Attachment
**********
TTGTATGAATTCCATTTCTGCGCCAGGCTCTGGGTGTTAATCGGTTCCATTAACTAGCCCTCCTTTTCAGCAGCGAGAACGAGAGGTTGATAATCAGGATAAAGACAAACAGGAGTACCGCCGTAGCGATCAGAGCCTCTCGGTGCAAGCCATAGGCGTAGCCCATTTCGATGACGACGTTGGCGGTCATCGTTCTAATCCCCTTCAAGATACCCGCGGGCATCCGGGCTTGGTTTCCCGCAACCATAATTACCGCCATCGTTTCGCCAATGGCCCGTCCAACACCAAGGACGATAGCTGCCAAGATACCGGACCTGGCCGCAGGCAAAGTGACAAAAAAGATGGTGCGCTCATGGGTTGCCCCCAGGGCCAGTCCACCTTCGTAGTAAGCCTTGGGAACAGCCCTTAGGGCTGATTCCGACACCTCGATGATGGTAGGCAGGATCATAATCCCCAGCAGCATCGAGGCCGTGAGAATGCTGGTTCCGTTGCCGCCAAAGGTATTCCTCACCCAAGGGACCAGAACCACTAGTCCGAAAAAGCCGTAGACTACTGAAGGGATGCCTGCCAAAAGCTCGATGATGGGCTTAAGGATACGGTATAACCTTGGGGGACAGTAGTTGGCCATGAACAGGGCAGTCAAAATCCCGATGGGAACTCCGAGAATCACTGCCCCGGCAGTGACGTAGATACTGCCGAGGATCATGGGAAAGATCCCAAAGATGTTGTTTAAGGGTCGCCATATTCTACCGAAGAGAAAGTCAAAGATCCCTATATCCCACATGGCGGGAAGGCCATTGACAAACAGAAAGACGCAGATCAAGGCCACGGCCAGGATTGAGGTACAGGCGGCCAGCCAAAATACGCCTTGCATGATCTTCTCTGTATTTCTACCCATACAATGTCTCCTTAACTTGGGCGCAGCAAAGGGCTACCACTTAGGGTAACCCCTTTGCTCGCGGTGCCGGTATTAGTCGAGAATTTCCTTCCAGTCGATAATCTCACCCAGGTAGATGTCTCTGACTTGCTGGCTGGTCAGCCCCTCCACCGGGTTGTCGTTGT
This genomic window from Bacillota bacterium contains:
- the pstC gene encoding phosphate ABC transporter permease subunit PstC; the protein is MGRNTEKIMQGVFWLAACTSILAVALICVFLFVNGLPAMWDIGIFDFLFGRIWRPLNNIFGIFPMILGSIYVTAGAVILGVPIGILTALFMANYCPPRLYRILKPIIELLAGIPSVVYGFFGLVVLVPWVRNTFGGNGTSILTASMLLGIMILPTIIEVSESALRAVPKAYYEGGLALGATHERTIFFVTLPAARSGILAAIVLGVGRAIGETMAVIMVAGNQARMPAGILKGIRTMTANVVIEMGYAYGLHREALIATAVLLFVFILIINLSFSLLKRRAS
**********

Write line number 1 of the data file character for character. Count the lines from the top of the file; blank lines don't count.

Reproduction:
TTGTATGAATTCCATTTCTGCGCCAGGCTCTGGGTGTTAATCGGTTCCATTAACTAGCCCTCCTTTTCAGCAGCGAGAACGAGAGGTTGATAATCAGGATAAAGACAAACAGGAGTACCGCCGTAGCGATCAGAGCCTCTCGGTGCAAGCCATAGGCGTAGCCCATTTCGATGACGACGTTGGCGGTCATCGTTCTAATCCCCTTCAAGATACCCGCGGGCATCCGGGCTTGGTTTCCCGCAACCATAATTACCGCCATCGTTTCGCCAATGGCCCGTCCAACACCAAGGACGATAGCTGCCAAGATACCGGACCTGGCCGCAGGCAAAGTGACAAAAAAGATGGTGCGCTCATGGGTTGCCCCCAGGGCCAGTCCACCTTCGTAGTAAGCCTTGGGAACAGCCCTTAGGGCTGATTCCGACACCTCGATGATGGTAGGCAGGATCATAATCCCCAGCAGCATCGAGGCCGTGAGAATGCTGGTTCCGTTGCCGCCAAAGGTATTCCTCACCCAAGGGACCAGAACCACTAGTCCGAAAAAGCCGTAGACTACTGAAGGGATGCCTGCCAAAAGCTCGATGATGGGCTTAAGGATACGGTATAACCTTGGGGGACAGTAGTTGGCCATGAACAGGGCAGTCAAAATCCCGATGGGAACTCCGAGAATCACTGCCCCGGCAGTGACGTAGATACTGCCGAGGATCATGGGAAAGATCCCAAAGATGTTGTTTAAGGGTCGCCATATTCTACCGAAGAGAAAGTCAAAGATCCCTATATCCCACATGGCGGGAAGGCCATTGACAAACAGAAAGACGCAGATCAAGGCCACGGCCAGGATTGAGGTACAGGCGGCCAGCCAAAATACGCCTTGCATGATCTTCTCTGTATTTCTACCCATACAATGTCTCCTTAACTTGGGCGCAGCAAAGGGCTACCACTTAGGGTAACCCCTTTGCTCGCGGTGCCGGTATTAGTCGAGAATTTCCTTCCAGTCGATAATCTCACCCAGGTAGATGTCTCTGACTTGCTGGCTGGTCAGCCCCTCCACCGGGTTGTCGTTGT